The People's Panel

Past consultations - community drug and alcohol recovery service

The county's community drug and alcohol recovery service works to reduce the harm caused by drugs and alcohol by helping people reduce, or ideally, stop their alcohol or drug use. It provides a comprehensive range of support to assist people's recovery, from short periods of treatment for people with less severe problems, through to treatment where problems have become too difficult to deal with alone.

The community drug and alcohol recovery service forms part of a wider programme of activity to reduce drug and alcohol related harm to individuals and families, as well as to the wider community.

The contract for the service is due to end on 31 December 2016 and is held by Turning Point.

A 12-week public consultation ran between 15 December 2015 and 8 March 2016, seeking views on four key principles underpinning proposals for the future shape of the drug and alcohol service. The consultation also sought feedback on what makes it easy or difficult to access the service.

Of 226 people who answered, 97 per cent agreed that the service should proactively encourage more people with alcohol issues to seek help and support.

Eighty-eight per cent agreed that the service should provide early interventions that divert low risk individuals from the need for formal treatment, while 82 per cent agreed that dedicated drug and alcohol workers should be located within children's social care teams.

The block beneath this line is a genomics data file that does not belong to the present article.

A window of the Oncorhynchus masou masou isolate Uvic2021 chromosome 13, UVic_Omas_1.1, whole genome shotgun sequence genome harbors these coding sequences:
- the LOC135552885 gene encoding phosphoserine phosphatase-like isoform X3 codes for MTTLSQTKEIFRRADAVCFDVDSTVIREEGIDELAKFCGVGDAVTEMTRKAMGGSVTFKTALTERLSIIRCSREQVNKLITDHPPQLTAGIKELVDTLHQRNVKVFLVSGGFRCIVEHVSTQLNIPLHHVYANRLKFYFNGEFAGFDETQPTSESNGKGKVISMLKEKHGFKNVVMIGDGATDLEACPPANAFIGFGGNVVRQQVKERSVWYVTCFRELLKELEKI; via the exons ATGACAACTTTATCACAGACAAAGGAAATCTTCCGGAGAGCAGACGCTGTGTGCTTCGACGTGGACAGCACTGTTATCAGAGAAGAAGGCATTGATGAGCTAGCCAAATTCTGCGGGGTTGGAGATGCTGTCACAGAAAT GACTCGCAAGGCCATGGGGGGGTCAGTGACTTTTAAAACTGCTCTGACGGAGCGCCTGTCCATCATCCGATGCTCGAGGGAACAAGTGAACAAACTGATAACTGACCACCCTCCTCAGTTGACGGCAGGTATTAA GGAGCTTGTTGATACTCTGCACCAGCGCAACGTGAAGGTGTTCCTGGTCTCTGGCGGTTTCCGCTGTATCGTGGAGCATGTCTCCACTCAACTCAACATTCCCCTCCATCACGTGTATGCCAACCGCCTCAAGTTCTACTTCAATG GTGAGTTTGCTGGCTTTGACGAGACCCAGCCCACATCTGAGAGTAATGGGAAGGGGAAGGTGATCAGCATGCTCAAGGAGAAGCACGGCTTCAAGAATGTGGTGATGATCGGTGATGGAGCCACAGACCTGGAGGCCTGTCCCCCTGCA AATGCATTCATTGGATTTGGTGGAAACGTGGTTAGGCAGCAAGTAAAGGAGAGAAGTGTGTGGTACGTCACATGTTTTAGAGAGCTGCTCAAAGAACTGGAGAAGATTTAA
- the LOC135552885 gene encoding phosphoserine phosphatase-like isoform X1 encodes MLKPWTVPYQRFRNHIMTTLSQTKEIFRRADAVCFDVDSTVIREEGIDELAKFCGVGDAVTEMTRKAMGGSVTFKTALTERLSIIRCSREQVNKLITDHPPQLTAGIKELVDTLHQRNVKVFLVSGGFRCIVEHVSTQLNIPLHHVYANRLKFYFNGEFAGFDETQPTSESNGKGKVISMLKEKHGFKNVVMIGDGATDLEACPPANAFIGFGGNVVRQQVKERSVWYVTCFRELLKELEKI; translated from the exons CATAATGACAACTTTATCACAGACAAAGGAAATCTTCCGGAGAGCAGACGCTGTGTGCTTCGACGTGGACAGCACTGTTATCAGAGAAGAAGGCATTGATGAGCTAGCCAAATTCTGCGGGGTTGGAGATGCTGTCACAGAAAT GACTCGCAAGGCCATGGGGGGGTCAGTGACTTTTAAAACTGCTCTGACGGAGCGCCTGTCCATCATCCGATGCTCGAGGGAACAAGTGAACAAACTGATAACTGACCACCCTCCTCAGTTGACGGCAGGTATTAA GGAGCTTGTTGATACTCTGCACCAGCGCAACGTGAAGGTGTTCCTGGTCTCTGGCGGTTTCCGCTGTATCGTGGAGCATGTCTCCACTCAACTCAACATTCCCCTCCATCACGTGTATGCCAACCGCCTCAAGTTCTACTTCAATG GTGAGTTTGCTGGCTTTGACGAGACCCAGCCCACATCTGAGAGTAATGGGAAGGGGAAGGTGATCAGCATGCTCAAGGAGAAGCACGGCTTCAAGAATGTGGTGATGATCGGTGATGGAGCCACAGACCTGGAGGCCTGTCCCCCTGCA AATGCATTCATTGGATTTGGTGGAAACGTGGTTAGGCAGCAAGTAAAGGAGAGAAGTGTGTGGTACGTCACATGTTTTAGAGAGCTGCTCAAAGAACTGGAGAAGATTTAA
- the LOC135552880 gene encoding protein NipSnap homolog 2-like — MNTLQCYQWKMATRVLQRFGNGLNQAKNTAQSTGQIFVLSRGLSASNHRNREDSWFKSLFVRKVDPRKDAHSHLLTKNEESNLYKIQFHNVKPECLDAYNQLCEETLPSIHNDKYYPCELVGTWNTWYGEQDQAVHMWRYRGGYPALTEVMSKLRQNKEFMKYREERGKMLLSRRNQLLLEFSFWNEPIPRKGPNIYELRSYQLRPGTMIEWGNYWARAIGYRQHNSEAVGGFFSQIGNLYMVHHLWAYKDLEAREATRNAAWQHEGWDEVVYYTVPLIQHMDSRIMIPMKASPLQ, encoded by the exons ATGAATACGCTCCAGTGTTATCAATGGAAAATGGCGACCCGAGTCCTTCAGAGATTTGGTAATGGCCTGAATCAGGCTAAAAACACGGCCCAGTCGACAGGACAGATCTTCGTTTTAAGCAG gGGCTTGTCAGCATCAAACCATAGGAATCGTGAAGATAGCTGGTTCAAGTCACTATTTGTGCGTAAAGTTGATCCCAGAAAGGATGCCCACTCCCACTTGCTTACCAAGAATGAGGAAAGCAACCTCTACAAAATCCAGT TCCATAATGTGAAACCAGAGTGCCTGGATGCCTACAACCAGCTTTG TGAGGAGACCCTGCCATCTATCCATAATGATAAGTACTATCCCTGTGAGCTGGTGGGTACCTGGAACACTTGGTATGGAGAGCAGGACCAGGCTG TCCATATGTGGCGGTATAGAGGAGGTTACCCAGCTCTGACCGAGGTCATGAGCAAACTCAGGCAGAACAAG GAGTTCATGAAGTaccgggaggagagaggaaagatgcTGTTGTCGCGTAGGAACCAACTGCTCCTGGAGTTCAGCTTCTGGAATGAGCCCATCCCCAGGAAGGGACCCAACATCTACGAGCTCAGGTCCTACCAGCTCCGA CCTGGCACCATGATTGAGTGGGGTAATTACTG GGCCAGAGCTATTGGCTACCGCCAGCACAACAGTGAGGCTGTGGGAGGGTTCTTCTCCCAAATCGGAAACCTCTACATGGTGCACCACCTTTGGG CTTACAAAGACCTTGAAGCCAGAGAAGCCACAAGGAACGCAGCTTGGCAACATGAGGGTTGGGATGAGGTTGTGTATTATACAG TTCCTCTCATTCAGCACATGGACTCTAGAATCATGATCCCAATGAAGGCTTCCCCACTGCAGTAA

There were also 94 per cent of responders who agreed that the service should be more community-focused.

The new community drug and alcohol service to help vulnerable people across Gloucestershire was discussed by cabinet in April and cabinet agreed to go out to tender; the new contract will be in place by January 2017 and will run for the next five years.

The new service will seek to continue to ensure that people with alcohol and drug problems in the county have access to responsive and effective recovery services that reduce the harm caused by alcohol and drugs. The council wants to build on improvements to date such as better integration across health, social care and criminal justice; closer working with children's services; and a greater emphasis on achieving and sustaining recovery.

The new contract will not fundamentally change the service from 2017, but will continue to evolve and progress the existing good service provided.

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